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Samsung issued unaudited earnings guidance for the second quarter of its fiscal 2014 on Tuesday – and although it once again pulled in an impressive pile of coin, all is not going as well as was hoped for the world's biggest smartphone maker.

The company said it now anticipates revenues of around 52.0 trillion South Korean won ($51.5bn) for the quarter, a decrease of 9.5 per cent from the same period a year ago.

Worse, operating profit is expected to be down a gruesome 24.5 per cent from the year-ago quarter, coming in at approximately 7.2 trillion won ($7.1bn).

Analysts were expecting profits more along the lines of 8.3 trillion won ($8.2bn), on average, according to a poll by Thompson Reuters.

In its guidance, Samsung said the underperforming quarter was due in large part to sagging growth in the smartphone market, particularly as the South Korean firm faces growing competition on the low end from Chinese firms including Huawei, Lenovo, Xiaomi, and ZTE.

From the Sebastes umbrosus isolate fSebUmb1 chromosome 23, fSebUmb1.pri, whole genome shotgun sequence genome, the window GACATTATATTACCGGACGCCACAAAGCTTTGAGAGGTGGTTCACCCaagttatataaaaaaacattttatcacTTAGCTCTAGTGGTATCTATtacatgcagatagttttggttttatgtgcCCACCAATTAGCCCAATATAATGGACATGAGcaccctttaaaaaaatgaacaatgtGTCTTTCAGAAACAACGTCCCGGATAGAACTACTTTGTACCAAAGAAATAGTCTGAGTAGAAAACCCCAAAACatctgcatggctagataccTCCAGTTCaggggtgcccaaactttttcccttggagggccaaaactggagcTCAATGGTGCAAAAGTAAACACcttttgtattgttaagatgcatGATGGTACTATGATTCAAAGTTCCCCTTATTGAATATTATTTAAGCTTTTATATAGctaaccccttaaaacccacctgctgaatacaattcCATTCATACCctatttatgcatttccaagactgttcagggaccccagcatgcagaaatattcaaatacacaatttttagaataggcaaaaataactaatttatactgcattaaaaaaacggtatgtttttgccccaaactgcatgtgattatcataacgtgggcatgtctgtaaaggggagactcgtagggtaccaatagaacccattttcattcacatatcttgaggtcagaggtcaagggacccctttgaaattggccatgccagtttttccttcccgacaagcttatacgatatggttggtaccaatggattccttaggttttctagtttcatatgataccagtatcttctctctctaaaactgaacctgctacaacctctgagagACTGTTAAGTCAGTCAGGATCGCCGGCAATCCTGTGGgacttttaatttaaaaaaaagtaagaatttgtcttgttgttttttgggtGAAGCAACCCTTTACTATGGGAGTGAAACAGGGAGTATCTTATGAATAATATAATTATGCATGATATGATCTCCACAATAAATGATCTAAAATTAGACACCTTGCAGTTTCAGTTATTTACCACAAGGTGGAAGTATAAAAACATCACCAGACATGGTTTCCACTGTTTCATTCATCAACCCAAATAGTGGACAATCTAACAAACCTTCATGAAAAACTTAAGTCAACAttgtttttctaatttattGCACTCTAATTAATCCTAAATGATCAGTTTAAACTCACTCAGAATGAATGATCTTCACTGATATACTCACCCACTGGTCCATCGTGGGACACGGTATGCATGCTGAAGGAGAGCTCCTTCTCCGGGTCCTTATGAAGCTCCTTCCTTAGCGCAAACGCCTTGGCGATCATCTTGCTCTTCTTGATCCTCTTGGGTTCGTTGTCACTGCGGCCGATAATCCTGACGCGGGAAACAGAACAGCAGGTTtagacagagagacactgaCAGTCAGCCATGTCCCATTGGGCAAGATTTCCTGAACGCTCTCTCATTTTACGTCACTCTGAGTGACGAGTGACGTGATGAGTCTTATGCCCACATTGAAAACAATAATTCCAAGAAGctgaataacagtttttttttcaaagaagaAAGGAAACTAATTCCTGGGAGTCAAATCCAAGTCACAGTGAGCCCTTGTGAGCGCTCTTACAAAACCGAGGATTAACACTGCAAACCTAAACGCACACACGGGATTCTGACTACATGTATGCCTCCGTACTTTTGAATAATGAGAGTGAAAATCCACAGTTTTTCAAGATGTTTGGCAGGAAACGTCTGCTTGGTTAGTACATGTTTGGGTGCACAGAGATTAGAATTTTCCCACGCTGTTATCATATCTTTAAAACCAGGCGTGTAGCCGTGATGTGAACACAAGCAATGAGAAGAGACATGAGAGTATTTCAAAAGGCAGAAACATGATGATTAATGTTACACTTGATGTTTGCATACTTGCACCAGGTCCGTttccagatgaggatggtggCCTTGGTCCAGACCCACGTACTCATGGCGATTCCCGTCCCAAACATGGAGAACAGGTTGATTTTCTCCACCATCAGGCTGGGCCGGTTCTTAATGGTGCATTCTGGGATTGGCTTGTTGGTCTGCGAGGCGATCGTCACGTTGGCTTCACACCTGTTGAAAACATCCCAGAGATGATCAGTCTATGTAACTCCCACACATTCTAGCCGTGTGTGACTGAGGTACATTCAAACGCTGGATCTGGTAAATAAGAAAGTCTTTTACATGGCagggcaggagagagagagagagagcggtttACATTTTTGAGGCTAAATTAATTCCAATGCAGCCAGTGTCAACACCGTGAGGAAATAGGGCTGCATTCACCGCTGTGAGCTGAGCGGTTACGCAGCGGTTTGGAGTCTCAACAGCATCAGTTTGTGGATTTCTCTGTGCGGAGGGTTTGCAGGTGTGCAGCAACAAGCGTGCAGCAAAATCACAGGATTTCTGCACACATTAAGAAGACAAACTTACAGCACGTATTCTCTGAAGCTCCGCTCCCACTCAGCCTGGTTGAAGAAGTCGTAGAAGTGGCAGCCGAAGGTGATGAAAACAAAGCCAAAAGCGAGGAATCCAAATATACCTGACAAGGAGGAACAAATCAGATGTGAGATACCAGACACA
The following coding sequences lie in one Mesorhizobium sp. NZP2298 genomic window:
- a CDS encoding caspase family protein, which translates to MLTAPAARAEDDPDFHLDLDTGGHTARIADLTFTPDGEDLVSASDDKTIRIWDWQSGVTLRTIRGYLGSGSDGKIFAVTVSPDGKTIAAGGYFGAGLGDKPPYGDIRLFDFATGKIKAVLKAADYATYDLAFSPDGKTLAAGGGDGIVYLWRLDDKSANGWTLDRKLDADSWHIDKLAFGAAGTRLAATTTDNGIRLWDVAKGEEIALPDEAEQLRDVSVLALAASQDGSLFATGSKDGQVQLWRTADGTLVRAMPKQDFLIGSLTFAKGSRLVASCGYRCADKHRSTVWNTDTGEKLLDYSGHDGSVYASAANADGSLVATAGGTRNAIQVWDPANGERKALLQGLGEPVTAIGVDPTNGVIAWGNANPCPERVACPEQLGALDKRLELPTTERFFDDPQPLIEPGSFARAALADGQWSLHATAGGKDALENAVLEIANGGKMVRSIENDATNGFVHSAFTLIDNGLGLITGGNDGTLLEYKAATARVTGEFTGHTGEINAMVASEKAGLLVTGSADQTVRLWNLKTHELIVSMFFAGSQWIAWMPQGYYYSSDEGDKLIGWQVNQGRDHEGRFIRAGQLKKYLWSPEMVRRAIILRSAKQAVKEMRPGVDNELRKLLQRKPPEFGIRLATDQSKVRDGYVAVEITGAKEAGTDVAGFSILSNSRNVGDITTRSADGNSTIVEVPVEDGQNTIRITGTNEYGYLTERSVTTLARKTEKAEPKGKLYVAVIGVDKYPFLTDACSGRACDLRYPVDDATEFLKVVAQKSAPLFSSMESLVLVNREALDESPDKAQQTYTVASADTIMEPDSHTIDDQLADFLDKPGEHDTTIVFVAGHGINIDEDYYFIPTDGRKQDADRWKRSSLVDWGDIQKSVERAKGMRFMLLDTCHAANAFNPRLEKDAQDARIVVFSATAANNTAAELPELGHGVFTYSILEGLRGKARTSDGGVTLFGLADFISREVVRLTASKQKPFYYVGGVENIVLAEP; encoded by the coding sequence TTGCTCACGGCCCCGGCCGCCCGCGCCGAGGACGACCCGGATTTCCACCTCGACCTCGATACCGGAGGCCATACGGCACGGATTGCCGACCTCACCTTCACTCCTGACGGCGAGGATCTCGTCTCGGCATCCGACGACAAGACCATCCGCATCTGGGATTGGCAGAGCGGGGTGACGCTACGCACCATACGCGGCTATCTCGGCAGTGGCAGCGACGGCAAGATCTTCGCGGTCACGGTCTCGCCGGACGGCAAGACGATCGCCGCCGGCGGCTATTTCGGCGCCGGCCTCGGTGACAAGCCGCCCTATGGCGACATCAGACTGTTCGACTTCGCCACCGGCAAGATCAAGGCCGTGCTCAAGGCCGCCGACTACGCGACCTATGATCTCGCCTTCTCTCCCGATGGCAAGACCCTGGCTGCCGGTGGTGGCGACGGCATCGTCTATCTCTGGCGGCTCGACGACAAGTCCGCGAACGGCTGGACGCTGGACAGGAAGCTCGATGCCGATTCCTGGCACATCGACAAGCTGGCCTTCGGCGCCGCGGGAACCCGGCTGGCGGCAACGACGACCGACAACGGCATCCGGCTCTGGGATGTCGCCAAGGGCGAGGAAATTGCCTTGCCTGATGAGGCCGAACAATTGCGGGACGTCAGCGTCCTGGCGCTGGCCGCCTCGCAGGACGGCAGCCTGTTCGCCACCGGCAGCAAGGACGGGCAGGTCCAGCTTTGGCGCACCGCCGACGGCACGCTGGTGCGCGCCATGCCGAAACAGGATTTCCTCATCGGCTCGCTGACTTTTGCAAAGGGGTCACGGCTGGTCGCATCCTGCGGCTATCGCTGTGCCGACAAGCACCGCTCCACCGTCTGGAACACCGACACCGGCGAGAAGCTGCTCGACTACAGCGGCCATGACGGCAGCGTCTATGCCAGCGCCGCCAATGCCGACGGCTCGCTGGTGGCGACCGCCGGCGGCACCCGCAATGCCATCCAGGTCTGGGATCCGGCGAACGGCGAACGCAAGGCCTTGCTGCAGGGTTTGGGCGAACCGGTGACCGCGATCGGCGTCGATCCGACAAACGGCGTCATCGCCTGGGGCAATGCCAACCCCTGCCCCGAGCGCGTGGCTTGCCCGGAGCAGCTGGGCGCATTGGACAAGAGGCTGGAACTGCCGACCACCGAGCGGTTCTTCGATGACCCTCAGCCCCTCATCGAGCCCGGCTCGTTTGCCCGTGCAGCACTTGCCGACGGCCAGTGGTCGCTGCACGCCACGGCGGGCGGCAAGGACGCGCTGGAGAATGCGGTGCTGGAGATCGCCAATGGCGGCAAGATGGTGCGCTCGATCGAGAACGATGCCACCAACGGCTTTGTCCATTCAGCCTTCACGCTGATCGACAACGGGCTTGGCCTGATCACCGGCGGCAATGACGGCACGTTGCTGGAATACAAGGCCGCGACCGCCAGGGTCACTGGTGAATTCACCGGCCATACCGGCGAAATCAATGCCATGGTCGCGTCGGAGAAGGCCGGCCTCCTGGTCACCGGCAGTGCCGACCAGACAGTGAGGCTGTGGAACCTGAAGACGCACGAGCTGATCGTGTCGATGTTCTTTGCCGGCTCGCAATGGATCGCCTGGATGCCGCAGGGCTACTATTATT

As inventories of its cheaper phones piled up in the distribution channel, Samsung was also forced to increase its marketing expenditures "somewhat aggressively," which further ate into its bottom line.

Outside of smartphones, sales of Samsung tablets – a category often hailed as the savior of the computing industry, in light of spiraling PC sales – were generally disappointing, a worrying development.

"For tablets, shipments declined more than expected level due to weak overall market demand and, unlike smartphone, lack of carriers' subsidies policy led to low replacement demand," the chaebol's guidance explains.

The rise of "phablets" – smartphones with 5-to-6-inch screens – also cut into fondleslab sales, Samsung says, particularly in the smaller, 7-to-8-inch display range.

In turn, fewer shipments of shiny gadgets meant slower sales for Samsung's display and semiconductor divisions, which manufacture components for smartphones and tablets.

Still, there's light at the end of the tunnel, the South Korean firm claims. Samsung says that seasonal uptick in its electronics businesses in the third quarter, combined with a tighter marketing budget and the launch of the company's new smartphone lineup, should lead to "a more positive outlook" – though it stopped short of saying to expect year-over-year growth. ®

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